Is there anyway to associate rows between the old transition table and new transition table for a per-statement update trigger in Postgres? docs

My use-case is that I have a "shadow" table of an existing, concrete table. I'd like to update the shadow table on every UPDATE statement on the concrete table. I know I can use a per-row trigger to accomplish this. Can I use a per-statement trigger instead?

As a concrete example on Postgres 13.3, I'd like something like:

CREATE TABLE product (id bigint, val text /* many more columns */);
CREATE TABLE shadow_product (id bigint, val text);

CREATE FUNCTION update_shadow_product() RETURNS trigger AS
  old_data text;
  new_data text;
  UPDATE shadow_product
  SET id = t.old_id, val = t.new_val
  FROM (
    -- How to handle case where ID changes between old and new?
    SELECT ot.id as old_id, nt.val as new_val  FROM oldtab ot
      INNER JOIN newtab nt USING (id)
  ) t
  WHERE id = t.old_id;

  RETURN NULL; -- per-statement triggers should always return null
$fn$ LANGUAGE plpgsql;

CREATE TRIGGER update_shadow_products_trigger
EXECUTE FUNCTION update_shadow_product();

As a test case:

-- Seed initial data.
INSERT INTO product (id, val) VALUES (1, 2), (10, 20);
INSERT INTO shadow_product SELECT id, val FROM product;

-- Update the primary key which makes it hard to match old to new rows.
UPDATE product SET id = 2 * id WHERE TRUE;

-- Show rows that differ between product and shadow_product.
-- Ideally there's no null values, indicating the tables are the same.
SELECT p.id, p.val, sp.id AS shadow_id, sp.val AS shadow_val
FROM product p
  FULL OUTER JOIN shadow_product sp USING (id, val)

 *  Returns:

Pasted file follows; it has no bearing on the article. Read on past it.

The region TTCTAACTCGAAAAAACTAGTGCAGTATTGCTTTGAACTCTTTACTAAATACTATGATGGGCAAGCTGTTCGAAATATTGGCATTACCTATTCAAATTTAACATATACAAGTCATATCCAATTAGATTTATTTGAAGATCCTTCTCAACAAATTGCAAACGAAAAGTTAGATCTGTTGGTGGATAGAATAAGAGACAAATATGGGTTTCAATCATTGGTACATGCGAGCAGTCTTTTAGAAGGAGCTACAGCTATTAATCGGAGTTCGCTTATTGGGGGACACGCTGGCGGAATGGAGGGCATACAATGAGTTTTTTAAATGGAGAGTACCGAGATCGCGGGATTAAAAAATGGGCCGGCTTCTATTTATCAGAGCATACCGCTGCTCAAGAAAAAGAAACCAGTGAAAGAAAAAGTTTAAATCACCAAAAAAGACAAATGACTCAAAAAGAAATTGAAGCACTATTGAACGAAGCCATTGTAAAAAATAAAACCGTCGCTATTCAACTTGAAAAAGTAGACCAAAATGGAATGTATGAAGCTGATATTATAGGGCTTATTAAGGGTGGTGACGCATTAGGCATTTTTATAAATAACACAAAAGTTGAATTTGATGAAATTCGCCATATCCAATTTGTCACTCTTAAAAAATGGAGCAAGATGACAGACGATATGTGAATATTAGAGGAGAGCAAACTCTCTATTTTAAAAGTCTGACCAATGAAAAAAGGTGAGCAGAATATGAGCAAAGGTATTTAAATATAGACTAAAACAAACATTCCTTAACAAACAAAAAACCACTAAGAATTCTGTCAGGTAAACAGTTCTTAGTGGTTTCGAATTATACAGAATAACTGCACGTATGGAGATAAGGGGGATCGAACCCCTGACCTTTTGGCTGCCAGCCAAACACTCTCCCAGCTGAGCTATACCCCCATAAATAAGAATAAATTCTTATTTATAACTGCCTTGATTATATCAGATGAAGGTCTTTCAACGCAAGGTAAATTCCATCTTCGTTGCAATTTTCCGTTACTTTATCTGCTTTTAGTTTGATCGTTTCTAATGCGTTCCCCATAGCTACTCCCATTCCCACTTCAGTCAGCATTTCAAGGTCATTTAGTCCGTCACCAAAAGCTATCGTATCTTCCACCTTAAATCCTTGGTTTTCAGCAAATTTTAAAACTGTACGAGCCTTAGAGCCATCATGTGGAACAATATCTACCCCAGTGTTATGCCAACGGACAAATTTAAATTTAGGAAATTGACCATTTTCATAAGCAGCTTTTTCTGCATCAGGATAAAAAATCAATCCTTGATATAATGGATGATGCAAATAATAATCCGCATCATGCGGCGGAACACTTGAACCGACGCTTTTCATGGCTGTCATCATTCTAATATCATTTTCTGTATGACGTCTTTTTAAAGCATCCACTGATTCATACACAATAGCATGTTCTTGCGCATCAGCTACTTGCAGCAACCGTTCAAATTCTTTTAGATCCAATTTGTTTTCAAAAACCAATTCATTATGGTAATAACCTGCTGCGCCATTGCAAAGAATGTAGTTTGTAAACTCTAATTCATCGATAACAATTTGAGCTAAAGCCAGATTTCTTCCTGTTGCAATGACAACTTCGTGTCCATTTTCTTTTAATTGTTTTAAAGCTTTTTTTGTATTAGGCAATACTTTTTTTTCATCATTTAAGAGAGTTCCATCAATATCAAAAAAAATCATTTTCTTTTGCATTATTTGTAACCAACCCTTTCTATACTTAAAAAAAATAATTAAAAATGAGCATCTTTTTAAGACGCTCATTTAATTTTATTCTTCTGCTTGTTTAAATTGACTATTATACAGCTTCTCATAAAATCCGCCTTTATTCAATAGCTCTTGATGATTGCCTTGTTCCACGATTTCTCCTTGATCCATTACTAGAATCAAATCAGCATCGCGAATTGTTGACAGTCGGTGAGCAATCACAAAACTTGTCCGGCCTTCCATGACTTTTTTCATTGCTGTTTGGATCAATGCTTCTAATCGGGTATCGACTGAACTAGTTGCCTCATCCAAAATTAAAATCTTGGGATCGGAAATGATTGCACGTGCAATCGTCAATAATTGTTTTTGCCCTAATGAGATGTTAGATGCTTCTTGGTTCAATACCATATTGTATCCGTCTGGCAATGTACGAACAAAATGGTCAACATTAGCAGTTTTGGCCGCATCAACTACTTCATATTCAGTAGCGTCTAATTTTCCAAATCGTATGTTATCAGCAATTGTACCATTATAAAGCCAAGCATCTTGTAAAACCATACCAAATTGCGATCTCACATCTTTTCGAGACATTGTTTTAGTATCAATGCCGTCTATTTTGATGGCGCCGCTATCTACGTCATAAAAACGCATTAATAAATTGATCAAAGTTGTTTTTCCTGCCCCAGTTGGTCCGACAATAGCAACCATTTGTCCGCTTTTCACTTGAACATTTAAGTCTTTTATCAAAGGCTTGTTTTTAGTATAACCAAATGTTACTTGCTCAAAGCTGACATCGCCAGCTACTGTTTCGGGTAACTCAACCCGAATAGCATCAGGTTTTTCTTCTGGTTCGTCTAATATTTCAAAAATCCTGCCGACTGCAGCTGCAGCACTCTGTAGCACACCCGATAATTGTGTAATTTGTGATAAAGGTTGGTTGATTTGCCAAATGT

*  +----+----+---------+----------+
 *  |id  |val |shadow_id|shadow_val|
 *  +----+----+---------+----------+
 *  |NULL|NULL|1        |2         |
 *  |2   |2   |NULL     |NULL      |
 *  |NULL|NULL|10       |20        |
 *  |20  |20  |NULL     |NULL      |
 *  +----+----+---------+----------+

I'm not sure sure how to associate rows between oldtab and newtab if primary key changes. One thought I had was relying on row_number on oldtab and newtab without an order clause. Some quick tests seem to indicate the row_number order is stable but I'd prefer a more bulletproof method. Is there a better way?

1 Answer 1


The way to identity a table row is the primary key, and you can use that here if both tables have the same primary key. If the primary keys are automatically generated and different, use another unique constraint. After all, there should be a way to relate rows between those two tables.

  • The primary keys are the same so I can relate product to shadow_product using the id column. From there I can figure out the set of shadow_product rows to update but I don't know what to update them to because there's no way to map between oldtab and newtab (if the PK is updated). I suppose the mapping doesn't matter; I can just blindly update each old row in shadow_product with values from the newtab. That should work as long as count(oldtab) always equals count(newtab).
    – Joe
    Jul 22, 2021 at 5:29
  • Do you really need to change primary keys? If not, forbid it, then you can associate rows using the primary key. Jul 22, 2021 at 5:52
  • It's unlikely but yes, the primary keys might change. Another option: if the primary keys do change, give up with an update and delete all rows from oldtab and then insert all rows from newtab.
    – Joe
    Jul 23, 2021 at 7:25
  • That's a good idea. Perhaps transactions that modify a primary key (I would call this "surgery") don't modify many rows at once, then it wouldn't matter. Jul 23, 2021 at 8:59

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